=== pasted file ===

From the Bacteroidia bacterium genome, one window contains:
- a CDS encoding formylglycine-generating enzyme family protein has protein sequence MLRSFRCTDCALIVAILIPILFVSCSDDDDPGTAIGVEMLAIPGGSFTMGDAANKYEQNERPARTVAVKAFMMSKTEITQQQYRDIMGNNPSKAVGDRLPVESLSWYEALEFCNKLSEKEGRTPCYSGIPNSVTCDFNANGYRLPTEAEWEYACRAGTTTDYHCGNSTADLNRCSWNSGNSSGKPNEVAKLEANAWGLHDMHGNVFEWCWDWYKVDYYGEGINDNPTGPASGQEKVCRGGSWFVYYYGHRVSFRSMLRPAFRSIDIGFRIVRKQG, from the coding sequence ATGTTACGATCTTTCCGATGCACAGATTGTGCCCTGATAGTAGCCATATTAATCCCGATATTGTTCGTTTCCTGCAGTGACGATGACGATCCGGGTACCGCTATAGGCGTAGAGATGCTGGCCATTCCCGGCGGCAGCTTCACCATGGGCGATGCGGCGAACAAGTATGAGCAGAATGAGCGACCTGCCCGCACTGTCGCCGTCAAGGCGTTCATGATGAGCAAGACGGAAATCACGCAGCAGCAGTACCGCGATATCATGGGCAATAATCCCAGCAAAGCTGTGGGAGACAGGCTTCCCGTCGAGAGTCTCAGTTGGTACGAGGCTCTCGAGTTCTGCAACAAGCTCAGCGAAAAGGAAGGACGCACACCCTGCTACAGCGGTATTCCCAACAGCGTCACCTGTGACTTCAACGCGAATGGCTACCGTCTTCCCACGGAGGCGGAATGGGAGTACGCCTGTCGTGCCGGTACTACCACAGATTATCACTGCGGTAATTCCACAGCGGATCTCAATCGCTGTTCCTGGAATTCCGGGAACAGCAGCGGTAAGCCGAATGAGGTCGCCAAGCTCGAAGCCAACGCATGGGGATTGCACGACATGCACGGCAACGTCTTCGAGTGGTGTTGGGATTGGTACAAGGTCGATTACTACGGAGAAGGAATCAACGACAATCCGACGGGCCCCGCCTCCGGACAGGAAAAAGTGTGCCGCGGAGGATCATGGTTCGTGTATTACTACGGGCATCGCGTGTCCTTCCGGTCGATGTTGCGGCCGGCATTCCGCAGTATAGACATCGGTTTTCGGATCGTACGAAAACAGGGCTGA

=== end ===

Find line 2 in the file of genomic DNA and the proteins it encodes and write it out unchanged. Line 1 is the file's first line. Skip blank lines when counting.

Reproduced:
- a CDS encoding formylglycine-generating enzyme family protein has protein sequence MLRSFRCTDCALIVAILIPILFVSCSDDDDPGTAIGVEMLAIPGGSFTMGDAANKYEQNERPARTVAVKAFMMSKTEITQQQYRDIMGNNPSKAVGDRLPVESLSWYEALEFCNKLSEKEGRTPCYSGIPNSVTCDFNANGYRLPTEAEWEYACRAGTTTDYHCGNSTADLNRCSWNSGNSSGKPNEVAKLEANAWGLHDMHGNVFEWCWDWYKVDYYGEGINDNPTGPASGQEKVCRGGSWFVYYYGHRVSFRSMLRPAFRSIDIGFRIVRKQG, from the coding sequence ATGTTACGATCTTTCCGATGCACAGATTGTGCCCTGATAGTAGCCATATTAATCCCGATATTGTTCGTTTCCTGCAGTGACGATGACGATCCGGGTACCGCTATAGGCGTAGAGATGCTGGCCATTCCCGGCGGCAGCTTCACCATGGGCGATGCGGCGAACAAGTATGAGCAGAATGAGCGACCTGCCCGCACTGTCGCCGTCAAGGCGTTCATGATGAGCAAGACGGAAATCACGCAGCAGCAGTACCGCGATATCATGGGCAATAATCCCAGCAAAGCTGTGGGAGACAGGCTTCCCGTCGAGAGTCTCAGTTGGTACGAGGCTCTCGAGTTCTGCAACAAGCTCAGCGAAAAGGAAGGACGCACACCCTGCTACAGCGGTATTCCCAACAGCGTCACCTGTGACTTCAACGCGAATGGCTACCGTCTTCCCACGGAGGCGGAATGGGAGTACGCCTGTCGTGCCGGTACTACCACAGATTATCACTGCGGTAATTCCACAGCGGATCTCAATCGCTGTTCCTGGAATTCCGGGAACAGCAGCGGTAAGCCGAATGAGGTCGCCAAGCTCGAAGCCAACGCATGGGGATTGCACGACATGCACGGCAACGTCTTCGAGTGGTGTTGGGATTGGTACAAGGTCGATTACTACGGAGAAGGAATCAACGACAATCCGACGGGCCCCGCCTCCGGACAGGAAAAAGTGTGCCGCGGAGGATCATGGTTCGTGTATTACTACGGGCATCGCGTGTCCTTCCGGTCGATGTTGCGGCCGGCATTCCGCAGTATAGACATCGGTTTTCGGATCGTACGAAAACAGGGCTGA